Q:  How do I prepare my quilt for longarm quilting?

Preparing Quilt Top

  • Press well, check for loose seams.
  • Clip all hanging threads as much as possible so that they will not show through the quilt.
  • Quilting does not correct piecing problems.  If there is fullness in the center or wavy borders, you may wind up with pleats or puckers.  I suggest you measure through the middle of the quilt and cut your borders to that length.  You may need to ease the quilt to fit the borders.
  • Quilt must be clean and free of offensive odors
  • Identify the top of your quilt and top of your backing with a safety pin if it has a directional print.
  • If you want curved corners, please wait until the quilting is finished to cut the curves.  Proper attachment of the quilt to the longarm machine depends on straight, square corners.

 Preparing Batting

  • Cut batting to at least 8” larger in width and length, or the same size as the backing.
  • You can supply your own batting or purchase it from me.
  • If you provide your own batting I recommend that you choose a good quality batting.
  • Also, if you bring your own batting it should be cut 8” larger in width and length than the top.

Preparing Backing

  • 100% cotton fabric is recommended.I know flat sheets are popular for backings but I do not recommend them.If you really want to use a sheet, please be sure that the thread count is no more than 180, and that you wash and dry it at least 5 times.
  • If the backing fabric isn’t big enough and must be pieced, please use a 5/8” seam to piece the backing.Press the seam open.
  • The backing must be at least 8” larger in width and length than the top.
  • Press well.
  • A busy print fabric backing can hide stops and starts much better when doing custom quilting.

    Do not baste the quilt top, batting, and backing together. All three layers must be separated so that they can be attached individually to the frame.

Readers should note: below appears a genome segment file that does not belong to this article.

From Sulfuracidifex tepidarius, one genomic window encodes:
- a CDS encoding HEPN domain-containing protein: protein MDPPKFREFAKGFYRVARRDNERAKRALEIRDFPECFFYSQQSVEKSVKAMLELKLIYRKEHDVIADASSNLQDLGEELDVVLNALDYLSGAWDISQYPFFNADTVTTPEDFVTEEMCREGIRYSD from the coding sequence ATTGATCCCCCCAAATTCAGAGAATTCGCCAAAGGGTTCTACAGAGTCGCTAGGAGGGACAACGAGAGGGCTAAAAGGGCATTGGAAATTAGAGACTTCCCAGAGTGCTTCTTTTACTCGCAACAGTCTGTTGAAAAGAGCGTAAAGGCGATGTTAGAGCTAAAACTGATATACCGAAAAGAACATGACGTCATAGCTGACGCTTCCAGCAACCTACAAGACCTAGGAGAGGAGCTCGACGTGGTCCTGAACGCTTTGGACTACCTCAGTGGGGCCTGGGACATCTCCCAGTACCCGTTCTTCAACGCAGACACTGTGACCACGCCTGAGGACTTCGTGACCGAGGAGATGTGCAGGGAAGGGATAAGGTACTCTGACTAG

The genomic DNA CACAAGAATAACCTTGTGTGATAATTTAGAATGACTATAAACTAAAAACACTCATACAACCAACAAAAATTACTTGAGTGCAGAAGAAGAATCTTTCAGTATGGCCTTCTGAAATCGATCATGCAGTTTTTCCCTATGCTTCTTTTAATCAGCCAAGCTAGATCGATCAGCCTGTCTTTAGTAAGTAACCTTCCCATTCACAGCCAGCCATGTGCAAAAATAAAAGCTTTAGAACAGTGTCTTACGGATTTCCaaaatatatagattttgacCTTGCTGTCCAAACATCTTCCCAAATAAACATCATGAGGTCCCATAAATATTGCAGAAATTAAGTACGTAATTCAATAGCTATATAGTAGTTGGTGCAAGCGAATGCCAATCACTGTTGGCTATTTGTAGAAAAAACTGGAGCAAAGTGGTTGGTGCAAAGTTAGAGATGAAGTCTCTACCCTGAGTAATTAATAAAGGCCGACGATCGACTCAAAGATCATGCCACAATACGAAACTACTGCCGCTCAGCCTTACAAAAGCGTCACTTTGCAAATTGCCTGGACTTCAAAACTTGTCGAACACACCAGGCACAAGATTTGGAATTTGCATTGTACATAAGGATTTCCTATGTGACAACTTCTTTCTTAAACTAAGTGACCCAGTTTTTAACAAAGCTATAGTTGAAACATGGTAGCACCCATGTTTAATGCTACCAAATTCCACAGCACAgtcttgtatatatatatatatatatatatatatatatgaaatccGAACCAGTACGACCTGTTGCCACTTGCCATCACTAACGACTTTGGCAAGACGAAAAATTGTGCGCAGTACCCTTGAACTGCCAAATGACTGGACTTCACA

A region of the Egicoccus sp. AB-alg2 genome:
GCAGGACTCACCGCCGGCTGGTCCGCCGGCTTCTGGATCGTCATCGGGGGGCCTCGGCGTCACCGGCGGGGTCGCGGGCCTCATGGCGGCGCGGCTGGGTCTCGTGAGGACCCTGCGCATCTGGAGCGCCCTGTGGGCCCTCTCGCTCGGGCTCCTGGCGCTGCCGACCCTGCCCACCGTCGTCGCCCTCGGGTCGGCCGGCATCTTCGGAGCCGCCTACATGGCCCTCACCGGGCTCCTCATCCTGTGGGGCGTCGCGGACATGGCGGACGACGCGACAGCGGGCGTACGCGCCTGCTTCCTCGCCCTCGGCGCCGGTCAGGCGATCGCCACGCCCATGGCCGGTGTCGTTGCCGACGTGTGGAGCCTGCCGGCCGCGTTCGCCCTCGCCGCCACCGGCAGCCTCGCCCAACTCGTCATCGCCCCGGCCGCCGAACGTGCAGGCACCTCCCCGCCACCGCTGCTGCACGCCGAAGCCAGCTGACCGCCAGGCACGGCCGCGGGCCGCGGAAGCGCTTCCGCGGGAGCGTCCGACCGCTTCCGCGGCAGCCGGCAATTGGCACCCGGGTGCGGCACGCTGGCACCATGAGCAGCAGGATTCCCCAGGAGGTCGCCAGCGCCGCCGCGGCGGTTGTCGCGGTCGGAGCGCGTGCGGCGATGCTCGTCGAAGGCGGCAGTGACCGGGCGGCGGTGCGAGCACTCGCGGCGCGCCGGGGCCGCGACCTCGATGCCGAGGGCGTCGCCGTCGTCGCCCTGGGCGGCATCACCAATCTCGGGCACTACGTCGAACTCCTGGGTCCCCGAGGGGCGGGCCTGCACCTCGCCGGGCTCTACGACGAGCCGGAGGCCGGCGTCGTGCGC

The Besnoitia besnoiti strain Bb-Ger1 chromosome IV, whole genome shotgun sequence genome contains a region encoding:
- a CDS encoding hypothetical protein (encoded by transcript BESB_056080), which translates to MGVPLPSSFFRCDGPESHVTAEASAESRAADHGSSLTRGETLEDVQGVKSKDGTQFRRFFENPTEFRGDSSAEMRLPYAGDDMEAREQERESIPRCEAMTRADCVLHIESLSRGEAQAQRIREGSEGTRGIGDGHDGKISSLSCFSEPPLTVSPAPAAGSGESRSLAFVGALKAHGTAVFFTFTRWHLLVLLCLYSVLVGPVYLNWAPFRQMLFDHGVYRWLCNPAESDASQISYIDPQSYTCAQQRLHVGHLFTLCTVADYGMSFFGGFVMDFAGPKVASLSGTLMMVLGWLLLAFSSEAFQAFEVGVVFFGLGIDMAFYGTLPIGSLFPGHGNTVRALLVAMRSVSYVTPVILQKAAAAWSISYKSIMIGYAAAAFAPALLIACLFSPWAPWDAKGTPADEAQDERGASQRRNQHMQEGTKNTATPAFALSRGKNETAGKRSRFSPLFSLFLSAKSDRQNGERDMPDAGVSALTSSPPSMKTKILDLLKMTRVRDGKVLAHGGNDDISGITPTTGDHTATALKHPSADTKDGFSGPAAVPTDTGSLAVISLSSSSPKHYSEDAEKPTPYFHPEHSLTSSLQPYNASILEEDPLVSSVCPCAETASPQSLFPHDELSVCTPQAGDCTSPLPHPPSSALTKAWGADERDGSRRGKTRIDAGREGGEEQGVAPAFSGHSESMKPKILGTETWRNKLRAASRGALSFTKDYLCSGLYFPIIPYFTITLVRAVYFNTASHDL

Q:  What happens to the extra backing fabric and batting (8”) once the quilt is quilted?

  • After the quilt is machine quilted, your quilt will be trimmed to remove the excess backing fabric and batting, at no charge, and returned to you.

 Q:  Should I embellish my quilt before I provide you my quilt?

Embellishments here refers to beadwork, buttons, or other objects that can add 3 dimension to the quilt and that are inflexible to bending or flowing with the quilt’s fabric.  Keep in mind that your quilt will be mounted to the quilting frame using straight pins, or perhaps even leader grips.  Once loaded to the quilt frame it will be rolled and wrapped around several rollers as it is being quilted.  Any embellishments on the quilt have the potential of damaging the work you have done by tearing your quilt, piercing through to other layers, or breaking the quilting needle.  Therefore, any embellishments are best saved for when the quilt has been quilted.

Q:  Should I remove any selvage?

Always remove selvage.  Selvage is the finished edge of fabric.  It is tightly woven, does not fray, and runs along the entire length of the fabric bolt.  Because selvage is tightly woven, it does not have the same stretch as does the rest of the fabric and can pucker.  Selvage also contains tiny holes that have been created during the manufacturing process and will always show through the front side of your quilt blocks if used.   Also, because the selvage is seldom straight, it is always best to cut a straight edge by cutting it away. 



FAQs (Frequently Asked Questions)

Below are some questions customers have asked me when preparing their quilts to be dropped off for finishing.